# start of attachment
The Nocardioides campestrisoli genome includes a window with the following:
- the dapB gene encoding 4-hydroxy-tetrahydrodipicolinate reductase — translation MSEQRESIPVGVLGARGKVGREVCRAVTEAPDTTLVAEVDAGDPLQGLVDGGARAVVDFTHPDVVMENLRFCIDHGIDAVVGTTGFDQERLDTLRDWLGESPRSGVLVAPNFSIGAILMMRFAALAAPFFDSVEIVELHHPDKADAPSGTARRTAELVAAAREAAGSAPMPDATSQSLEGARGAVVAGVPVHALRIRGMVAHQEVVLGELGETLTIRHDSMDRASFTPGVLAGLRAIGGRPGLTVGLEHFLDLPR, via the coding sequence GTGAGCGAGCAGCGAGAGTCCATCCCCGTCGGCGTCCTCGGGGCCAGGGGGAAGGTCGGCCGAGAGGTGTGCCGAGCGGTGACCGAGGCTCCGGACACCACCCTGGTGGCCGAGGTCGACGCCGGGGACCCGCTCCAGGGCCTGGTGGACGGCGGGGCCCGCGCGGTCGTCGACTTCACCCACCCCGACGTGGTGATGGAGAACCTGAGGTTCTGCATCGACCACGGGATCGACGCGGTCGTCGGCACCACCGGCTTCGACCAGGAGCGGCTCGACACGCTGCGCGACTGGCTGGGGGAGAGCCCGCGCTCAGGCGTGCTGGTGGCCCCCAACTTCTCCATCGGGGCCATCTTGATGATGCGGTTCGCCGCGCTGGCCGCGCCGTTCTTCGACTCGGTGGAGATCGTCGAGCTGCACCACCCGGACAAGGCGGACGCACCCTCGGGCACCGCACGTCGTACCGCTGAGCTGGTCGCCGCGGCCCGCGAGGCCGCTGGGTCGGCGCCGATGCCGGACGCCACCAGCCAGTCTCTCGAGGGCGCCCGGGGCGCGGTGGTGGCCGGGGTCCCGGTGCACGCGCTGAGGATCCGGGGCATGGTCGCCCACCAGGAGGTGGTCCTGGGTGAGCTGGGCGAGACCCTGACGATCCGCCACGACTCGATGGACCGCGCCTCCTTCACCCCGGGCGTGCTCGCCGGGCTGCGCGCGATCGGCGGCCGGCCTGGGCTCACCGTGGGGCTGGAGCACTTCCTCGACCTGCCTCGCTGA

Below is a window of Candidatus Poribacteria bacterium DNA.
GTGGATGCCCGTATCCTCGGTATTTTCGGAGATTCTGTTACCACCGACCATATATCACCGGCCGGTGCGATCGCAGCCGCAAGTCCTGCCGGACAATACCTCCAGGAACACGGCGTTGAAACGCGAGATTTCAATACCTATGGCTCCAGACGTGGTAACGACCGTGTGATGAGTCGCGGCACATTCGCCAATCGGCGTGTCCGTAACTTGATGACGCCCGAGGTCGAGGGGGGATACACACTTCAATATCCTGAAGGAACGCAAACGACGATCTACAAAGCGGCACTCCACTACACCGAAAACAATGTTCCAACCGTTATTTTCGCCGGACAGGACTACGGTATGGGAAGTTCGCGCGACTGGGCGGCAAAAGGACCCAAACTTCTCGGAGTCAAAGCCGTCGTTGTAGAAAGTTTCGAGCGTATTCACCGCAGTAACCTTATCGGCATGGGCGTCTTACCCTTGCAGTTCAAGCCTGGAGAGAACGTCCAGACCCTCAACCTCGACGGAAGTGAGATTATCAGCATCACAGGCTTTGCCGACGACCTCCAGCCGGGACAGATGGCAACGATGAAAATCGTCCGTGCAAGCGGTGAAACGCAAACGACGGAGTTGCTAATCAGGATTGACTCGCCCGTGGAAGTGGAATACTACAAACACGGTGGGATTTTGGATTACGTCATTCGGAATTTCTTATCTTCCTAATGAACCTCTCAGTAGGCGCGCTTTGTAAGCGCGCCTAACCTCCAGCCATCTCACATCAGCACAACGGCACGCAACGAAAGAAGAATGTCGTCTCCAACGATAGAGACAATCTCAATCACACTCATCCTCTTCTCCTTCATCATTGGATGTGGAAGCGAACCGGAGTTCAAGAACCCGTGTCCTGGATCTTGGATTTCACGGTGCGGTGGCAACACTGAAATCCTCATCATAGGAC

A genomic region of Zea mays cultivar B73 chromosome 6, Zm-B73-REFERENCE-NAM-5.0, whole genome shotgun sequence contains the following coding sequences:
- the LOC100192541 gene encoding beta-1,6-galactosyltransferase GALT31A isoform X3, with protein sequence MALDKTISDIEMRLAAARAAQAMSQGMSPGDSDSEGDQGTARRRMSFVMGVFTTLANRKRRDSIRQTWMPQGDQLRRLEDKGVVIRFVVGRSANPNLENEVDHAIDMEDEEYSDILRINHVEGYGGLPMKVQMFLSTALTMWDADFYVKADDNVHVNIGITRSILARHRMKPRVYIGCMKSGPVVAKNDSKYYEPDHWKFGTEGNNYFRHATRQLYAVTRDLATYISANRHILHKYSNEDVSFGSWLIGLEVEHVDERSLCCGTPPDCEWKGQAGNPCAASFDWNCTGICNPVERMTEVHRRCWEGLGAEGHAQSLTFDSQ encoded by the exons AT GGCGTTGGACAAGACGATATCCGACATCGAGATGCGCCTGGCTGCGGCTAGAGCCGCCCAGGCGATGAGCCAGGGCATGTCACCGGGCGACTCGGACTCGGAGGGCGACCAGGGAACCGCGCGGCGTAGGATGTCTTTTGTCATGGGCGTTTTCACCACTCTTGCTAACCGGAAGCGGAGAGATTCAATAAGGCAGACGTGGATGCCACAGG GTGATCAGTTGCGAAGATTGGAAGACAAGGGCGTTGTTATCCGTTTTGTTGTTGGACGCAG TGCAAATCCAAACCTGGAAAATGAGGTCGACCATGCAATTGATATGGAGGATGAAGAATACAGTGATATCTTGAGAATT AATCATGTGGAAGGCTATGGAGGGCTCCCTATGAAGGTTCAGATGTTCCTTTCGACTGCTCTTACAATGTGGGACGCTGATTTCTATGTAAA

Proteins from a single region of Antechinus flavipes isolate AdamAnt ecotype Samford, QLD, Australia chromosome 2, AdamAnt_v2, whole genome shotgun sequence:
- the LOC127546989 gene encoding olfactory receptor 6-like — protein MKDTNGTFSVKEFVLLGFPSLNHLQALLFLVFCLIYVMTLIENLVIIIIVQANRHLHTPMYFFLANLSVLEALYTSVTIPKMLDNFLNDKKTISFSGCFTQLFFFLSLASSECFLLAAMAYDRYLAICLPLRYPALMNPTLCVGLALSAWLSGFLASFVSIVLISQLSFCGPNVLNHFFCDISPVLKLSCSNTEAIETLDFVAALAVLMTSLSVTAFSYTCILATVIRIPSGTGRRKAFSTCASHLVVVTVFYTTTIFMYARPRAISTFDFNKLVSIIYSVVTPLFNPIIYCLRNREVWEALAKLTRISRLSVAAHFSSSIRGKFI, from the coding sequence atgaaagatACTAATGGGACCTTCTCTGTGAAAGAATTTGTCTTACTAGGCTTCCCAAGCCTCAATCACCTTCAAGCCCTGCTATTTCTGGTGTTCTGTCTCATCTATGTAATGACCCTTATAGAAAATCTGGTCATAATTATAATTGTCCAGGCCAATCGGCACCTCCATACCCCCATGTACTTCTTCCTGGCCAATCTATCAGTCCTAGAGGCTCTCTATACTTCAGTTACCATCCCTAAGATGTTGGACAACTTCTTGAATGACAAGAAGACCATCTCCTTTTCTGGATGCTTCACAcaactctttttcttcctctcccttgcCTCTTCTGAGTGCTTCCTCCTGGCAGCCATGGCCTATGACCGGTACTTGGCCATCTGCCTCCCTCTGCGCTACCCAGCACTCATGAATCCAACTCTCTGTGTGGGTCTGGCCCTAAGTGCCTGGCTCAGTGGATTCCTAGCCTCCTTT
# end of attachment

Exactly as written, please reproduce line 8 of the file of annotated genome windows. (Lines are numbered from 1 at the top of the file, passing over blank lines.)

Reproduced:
- the LOC127546989 gene encoding olfactory receptor 6-like — protein MKDTNGTFSVKEFVLLGFPSLNHLQALLFLVFCLIYVMTLIENLVIIIIVQANRHLHTPMYFFLANLSVLEALYTSVTIPKMLDNFLNDKKTISFSGCFTQLFFFLSLASSECFLLAAMAYDRYLAICLPLRYPALMNPTLCVGLALSAWLSGFLASFVSIVLISQLSFCGPNVLNHFFCDISPVLKLSCSNTEAIETLDFVAALAVLMTSLSVTAFSYTCILATVIRIPSGTGRRKAFSTCASHLVVVTVFYTTTIFMYARPRAISTFDFNKLVSIIYSVVTPLFNPIIYCLRNREVWEALAKLTRISRLSVAAHFSSSIRGKFI, from the coding sequence atgaaagatACTAATGGGACCTTCTCTGTGAAAGAATTTGTCTTACTAGGCTTCCCAAGCCTCAATCACCTTCAAGCCCTGCTATTTCTGGTGTTCTGTCTCATCTATGTAATGACCCTTATAGAAAATCTGGTCATAATTATAATTGTCCAGGCCAATCGGCACCTCCATACCCCCATGTACTTCTTCCTGGCCAATCTATCAGTCCTAGAGGCTCTCTATACTTCAGTTACCATCCCTAAGATGTTGGACAACTTCTTGAATGACAAGAAGACCATCTCCTTTTCTGGATGCTTCACAcaactctttttcttcctctcccttgcCTCTTCTGAGTGCTTCCTCCTGGCAGCCATGGCCTATGACCGGTACTTGGCCATCTGCCTCCCTCTGCGCTACCCAGCACTCATGAATCCAACTCTCTGTGTGGGTCTGGCCCTAAGTGCCTGGCTCAGTGGATTCCTAGCCTCCTTT